Updated: Jul 11
I know a lot of people don’t like to ‘make excuses’ for another person’s behaviour.
Many of us struggle to show compassion when someone does something wrong to us, especially when we feel that they did it on purpose.
I used to feel like that often. When I’m in a particularly stressful situation and my ego jumps in without me being aware or recognising its grand entry, I will automatically slip into that familiar thought pattern.
That someone is doing me wrong.
That they should know better.
That they aren’t considering my needs.
That they are being selfish.
When I’m in a place where I can observe what’s going on rather than be involved in it, I can hear the thoughts begin. I then look at what the other person’s behaviour is saying about them, their day, their childhood wounds, how they feel about themselves.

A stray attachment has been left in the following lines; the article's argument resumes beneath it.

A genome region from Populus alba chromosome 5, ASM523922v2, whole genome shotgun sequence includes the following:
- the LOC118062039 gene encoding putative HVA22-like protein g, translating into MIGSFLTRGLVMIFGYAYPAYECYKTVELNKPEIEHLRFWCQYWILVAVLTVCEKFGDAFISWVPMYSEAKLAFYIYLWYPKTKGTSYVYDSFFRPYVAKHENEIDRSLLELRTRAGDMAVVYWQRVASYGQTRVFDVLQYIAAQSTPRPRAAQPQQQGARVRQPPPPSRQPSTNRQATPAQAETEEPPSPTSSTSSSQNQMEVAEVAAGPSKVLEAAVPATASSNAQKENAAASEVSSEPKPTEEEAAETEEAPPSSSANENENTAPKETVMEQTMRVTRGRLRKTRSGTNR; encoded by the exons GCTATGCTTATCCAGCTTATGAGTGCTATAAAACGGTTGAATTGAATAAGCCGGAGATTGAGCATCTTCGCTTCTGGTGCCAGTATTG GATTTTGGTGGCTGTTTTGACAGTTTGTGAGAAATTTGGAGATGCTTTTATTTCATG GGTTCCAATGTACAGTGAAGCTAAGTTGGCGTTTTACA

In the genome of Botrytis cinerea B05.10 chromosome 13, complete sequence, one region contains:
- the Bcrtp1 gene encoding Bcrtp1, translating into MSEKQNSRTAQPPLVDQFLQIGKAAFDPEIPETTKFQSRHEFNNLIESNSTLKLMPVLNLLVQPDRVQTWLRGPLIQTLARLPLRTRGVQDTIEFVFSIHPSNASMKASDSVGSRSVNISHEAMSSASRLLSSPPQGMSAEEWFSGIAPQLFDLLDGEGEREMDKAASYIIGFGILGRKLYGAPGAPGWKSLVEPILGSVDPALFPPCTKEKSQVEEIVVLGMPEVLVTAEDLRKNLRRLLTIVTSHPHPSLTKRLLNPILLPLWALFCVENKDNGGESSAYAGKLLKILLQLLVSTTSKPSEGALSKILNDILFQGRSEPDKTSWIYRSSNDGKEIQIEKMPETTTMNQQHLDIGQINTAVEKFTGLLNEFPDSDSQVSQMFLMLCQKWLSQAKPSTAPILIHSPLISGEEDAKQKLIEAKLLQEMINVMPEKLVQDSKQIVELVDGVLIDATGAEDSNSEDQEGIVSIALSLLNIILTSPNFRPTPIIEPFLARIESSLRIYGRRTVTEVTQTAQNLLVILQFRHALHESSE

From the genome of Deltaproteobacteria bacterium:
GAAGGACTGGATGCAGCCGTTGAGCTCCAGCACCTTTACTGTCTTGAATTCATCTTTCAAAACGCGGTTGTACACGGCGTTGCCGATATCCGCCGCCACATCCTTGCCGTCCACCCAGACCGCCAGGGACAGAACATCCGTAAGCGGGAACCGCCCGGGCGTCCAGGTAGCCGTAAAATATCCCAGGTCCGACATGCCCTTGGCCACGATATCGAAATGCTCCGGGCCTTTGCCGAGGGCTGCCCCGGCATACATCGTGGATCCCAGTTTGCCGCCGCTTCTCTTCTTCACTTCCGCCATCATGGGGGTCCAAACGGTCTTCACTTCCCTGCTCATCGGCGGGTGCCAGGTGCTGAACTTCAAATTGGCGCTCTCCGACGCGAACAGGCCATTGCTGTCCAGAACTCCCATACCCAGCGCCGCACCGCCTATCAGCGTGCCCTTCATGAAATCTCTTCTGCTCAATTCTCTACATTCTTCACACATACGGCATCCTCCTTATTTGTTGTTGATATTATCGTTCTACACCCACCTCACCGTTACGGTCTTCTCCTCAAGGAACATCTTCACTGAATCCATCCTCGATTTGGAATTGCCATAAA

No matter what a person does, or how they behave, it isn’t a reflection of you and your worth, it is a reflection of how they see the world, their place in it and their own sense of self worth.
A rude comment.
A lack of reply.
Being ignored or forgotten…
Their behaviour is their story. Their wounding.
We were shaped by our childhood and our past. What we can choose to do is no longer let that shape our future.
Acknowledging this in ourselves gives us the space to acknowledge it in others. Although it may feel like ‘excusing’ them, what you are doing is giving them the opportunity to make a choice and change. And what you are doing for you is not taking it personally.
Their behaviour is their responsibility not yours.
Carla Crivaro is a trauma-informed and certified Sex, Love & Relationship Coach, she works with men and women internationally to reach their goals in delicious sex, profound love and authentic relationships. Carla helps men and women understand themselves and each other, sexually and relationally, in and out of the bedroom. You can reach her at email@example.com.